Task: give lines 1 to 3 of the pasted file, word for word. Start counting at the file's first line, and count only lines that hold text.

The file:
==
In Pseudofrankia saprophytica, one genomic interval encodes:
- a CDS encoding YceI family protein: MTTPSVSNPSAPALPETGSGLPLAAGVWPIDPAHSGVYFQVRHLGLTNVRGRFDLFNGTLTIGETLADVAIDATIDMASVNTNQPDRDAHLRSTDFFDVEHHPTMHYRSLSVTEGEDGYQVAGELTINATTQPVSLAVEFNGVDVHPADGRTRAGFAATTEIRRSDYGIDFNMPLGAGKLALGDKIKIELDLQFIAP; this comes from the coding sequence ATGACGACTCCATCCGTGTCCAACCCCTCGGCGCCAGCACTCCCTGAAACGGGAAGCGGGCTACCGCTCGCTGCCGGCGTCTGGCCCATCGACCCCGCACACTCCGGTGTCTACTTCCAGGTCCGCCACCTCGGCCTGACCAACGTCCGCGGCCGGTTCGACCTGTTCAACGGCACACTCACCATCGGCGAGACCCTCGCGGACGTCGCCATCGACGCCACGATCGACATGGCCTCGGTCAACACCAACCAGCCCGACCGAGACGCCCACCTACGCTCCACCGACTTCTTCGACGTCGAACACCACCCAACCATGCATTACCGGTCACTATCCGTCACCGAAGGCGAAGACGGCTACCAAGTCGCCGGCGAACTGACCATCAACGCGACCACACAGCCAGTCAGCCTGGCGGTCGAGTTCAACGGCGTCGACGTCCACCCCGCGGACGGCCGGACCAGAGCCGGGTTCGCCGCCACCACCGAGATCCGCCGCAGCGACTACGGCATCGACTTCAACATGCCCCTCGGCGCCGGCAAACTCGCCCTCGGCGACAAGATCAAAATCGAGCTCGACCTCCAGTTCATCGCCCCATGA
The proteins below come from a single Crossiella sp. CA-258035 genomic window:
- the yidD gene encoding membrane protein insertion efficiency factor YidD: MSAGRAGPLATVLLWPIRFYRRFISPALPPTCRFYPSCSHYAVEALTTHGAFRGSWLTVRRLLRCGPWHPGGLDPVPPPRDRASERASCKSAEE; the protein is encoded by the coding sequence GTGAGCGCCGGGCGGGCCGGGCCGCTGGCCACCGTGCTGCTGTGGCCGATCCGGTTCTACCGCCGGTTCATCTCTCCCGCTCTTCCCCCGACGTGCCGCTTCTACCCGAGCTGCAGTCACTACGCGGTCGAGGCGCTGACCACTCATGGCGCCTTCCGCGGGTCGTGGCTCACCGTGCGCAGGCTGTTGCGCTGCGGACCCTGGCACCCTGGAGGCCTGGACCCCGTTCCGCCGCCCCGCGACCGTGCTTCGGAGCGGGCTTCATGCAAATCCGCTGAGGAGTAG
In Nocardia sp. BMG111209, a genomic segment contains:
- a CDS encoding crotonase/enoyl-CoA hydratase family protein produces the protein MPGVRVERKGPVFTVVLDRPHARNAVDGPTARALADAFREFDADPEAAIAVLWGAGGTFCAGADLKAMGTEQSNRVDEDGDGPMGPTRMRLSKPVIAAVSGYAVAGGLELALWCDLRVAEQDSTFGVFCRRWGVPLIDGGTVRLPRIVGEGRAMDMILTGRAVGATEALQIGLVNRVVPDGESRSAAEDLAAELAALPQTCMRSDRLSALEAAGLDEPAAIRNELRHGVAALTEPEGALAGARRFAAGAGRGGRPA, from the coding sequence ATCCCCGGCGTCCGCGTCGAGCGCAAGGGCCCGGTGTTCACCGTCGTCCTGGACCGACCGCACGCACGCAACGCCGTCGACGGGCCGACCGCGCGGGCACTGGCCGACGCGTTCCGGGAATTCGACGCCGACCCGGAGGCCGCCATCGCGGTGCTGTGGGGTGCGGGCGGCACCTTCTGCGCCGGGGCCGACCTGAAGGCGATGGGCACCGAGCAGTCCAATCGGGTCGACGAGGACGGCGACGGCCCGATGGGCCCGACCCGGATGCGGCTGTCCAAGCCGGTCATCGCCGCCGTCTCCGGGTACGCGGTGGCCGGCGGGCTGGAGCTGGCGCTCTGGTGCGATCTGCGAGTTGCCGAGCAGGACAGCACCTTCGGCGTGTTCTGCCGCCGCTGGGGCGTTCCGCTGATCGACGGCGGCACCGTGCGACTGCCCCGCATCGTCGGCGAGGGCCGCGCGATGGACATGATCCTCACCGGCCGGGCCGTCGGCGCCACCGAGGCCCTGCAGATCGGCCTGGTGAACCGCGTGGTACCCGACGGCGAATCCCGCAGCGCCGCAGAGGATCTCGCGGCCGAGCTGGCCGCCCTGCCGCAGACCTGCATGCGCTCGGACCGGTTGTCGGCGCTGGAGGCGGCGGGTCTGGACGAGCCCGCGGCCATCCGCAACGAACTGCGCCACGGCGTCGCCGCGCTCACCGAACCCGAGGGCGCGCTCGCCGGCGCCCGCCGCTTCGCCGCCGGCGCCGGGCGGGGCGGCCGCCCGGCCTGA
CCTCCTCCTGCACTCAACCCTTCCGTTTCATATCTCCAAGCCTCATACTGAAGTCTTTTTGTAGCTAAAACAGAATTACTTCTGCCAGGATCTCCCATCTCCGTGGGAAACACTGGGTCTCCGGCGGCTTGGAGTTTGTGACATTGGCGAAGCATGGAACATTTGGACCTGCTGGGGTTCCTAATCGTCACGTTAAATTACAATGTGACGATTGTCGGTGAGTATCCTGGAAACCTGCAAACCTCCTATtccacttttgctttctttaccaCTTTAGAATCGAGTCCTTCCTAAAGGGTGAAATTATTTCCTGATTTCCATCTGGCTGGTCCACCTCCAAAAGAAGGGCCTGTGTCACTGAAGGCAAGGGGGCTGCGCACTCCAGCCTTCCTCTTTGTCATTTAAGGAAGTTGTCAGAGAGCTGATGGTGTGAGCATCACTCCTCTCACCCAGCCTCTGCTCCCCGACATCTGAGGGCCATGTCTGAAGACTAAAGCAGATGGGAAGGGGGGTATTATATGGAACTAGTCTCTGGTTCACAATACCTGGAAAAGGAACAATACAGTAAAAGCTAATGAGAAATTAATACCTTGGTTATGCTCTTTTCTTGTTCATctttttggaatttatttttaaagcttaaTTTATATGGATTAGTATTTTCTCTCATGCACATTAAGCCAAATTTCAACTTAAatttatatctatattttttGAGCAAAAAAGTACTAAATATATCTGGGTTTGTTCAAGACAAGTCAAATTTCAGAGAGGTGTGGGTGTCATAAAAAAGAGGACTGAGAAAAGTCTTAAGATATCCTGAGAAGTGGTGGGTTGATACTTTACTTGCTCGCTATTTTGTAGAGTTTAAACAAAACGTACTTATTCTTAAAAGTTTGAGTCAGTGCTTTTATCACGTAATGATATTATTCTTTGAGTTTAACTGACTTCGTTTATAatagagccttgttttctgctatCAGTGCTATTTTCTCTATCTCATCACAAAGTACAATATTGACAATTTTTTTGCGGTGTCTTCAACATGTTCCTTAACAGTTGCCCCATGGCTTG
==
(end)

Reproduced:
In Pseudofrankia saprophytica, one genomic interval encodes:
- a CDS encoding YceI family protein: MTTPSVSNPSAPALPETGSGLPLAAGVWPIDPAHSGVYFQVRHLGLTNVRGRFDLFNGTLTIGETLADVAIDATIDMASVNTNQPDRDAHLRSTDFFDVEHHPTMHYRSLSVTEGEDGYQVAGELTINATTQPVSLAVEFNGVDVHPADGRTRAGFAATTEIRRSDYGIDFNMPLGAGKLALGDKIKIELDLQFIAP; this comes from the coding sequence ATGACGACTCCATCCGTGTCCAACCCCTCGGCGCCAGCACTCCCTGAAACGGGAAGCGGGCTACCGCTCGCTGCCGGCGTCTGGCCCATCGACCCCGCACACTCCGGTGTCTACTTCCAGGTCCGCCACCTCGGCCTGACCAACGTCCGCGGCCGGTTCGACCTGTTCAACGGCACACTCACCATCGGCGAGACCCTCGCGGACGTCGCCATCGACGCCACGATCGACATGGCCTCGGTCAACACCAACCAGCCCGACCGAGACGCCCACCTACGCTCCACCGACTTCTTCGACGTCGAACACCACCCAACCATGCATTACCGGTCACTATCCGTCACCGAAGGCGAAGACGGCTACCAAGTCGCCGGCGAACTGACCATCAACGCGACCACACAGCCAGTCAGCCTGGCGGTCGAGTTCAACGGCGTCGACGTCCACCCCGCGGACGGCCGGACCAGAGCCGGGTTCGCCGCCACCACCGAGATCCGCCGCAGCGACTACGGCATCGACTTCAACATGCCCCTCGGCGCCGGCAAACTCGCCCTCGGCGACAAGATCAAAATCGAGCTCGACCTCCAGTTCATCGCCCCATGA
The proteins below come from a single Crossiella sp. CA-258035 genomic window: